By Brent Stecker
Don James, the legendary University of Washington coach who led the Huskies to a share of the 1991 football national championship, died Sunday morning. He was 80.
James died at his home from the effects of pancreatic cancer, the university said.
Known as the "Dawgfather," James coached the Huskies from 1975 through 1992, leading them to six conference titles and the 1991 national championship, which they shared with his alma mater, the University of Miami (Florida). He was named the Pac-10 Coach of the Year three times, won the AFCA Coach of the Year in 1977, and took home four separate coach-of-the-year honors in 1991. He was inducted into the College Football Hall of Fame in 1997.
James led the Huskies to 15 bowl appearances in his tenure, including a 4-2 showing in Rose Bowls, and he compiled a 153-58-2 record in his 18 seasons with the program. His 10 total bowl victories ranked fourth all-time behind only Paul "Bear" Bryant, Joe Paterno and Bobby Bowden at the time of his retirement in 1993.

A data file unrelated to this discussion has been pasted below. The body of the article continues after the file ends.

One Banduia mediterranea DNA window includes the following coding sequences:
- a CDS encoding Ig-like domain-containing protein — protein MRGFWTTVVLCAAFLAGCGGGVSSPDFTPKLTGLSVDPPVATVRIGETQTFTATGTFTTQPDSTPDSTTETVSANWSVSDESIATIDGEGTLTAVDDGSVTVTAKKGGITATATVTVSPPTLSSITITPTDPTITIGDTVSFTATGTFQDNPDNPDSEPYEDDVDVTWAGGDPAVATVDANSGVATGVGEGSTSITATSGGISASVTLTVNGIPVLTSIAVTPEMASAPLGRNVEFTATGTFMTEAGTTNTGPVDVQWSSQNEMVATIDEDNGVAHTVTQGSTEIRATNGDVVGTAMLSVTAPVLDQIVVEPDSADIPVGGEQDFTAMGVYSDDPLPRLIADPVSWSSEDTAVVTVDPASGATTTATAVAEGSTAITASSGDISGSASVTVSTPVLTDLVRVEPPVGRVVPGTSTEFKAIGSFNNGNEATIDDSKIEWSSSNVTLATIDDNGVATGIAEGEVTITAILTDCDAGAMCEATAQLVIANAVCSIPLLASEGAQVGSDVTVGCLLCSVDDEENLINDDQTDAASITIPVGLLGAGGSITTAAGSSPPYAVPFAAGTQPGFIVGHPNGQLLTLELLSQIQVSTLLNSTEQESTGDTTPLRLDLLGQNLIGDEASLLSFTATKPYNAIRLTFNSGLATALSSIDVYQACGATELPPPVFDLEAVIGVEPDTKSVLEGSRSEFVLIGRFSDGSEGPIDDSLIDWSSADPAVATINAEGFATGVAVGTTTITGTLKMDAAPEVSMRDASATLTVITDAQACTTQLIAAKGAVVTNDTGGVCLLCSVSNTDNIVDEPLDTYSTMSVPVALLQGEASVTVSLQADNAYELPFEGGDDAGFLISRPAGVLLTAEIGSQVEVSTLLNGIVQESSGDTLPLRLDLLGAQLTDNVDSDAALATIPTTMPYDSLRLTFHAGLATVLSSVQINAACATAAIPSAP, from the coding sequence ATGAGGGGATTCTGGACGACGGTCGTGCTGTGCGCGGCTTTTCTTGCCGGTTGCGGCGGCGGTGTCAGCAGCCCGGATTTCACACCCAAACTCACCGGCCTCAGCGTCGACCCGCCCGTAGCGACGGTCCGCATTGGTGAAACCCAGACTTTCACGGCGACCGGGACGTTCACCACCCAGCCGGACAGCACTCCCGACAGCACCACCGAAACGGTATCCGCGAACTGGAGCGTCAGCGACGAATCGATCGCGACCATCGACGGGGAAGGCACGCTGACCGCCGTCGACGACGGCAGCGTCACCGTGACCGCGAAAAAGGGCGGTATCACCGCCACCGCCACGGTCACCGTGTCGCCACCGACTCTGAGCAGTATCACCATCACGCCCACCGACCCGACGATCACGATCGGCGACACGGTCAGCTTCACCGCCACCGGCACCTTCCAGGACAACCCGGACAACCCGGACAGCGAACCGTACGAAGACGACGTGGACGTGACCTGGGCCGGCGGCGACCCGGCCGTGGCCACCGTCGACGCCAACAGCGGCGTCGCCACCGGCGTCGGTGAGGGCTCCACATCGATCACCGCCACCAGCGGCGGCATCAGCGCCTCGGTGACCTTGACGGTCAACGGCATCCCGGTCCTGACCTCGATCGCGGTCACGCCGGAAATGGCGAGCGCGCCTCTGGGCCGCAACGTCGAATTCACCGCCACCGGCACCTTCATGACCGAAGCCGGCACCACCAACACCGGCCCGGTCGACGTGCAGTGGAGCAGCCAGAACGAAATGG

The Tyee Center, which was Husky Stadium's only premium seating area at the time, was renamed the Don James Center at the time of his retirement. It carries the name to this day.
"My family and I are extremely saddened to hear of Coach James' passing," current Washington coach Steve Sarkisian said in a release from the university. "His accomplishments as a football coach stand alone, but what made him truly special is the quality of man he was away from the game. The guidance and leadership he instilled into this program and community are still felt today, and will continue to be felt here for a long, long time."
Before coaching the Huskies, James spent four seasons at the helm of the Kent State program, leading it to a 25-19-1 record, one MAC championship, and a Tangerine Bowl appearance. Prior to that stint, James was an assistant coach with Florida State, Michigan and Colorado.
As a college quarterback from 1951 to 1953, James set school records at Miami for completions, attempts, yards and completion percentage in a season, and career completions and yards. He also was a defensive back for the Hurricanes.
He is survived by his wife of 61 years, Carol; three children: Jeff, Jill and Jeni; and 10 grandchildren.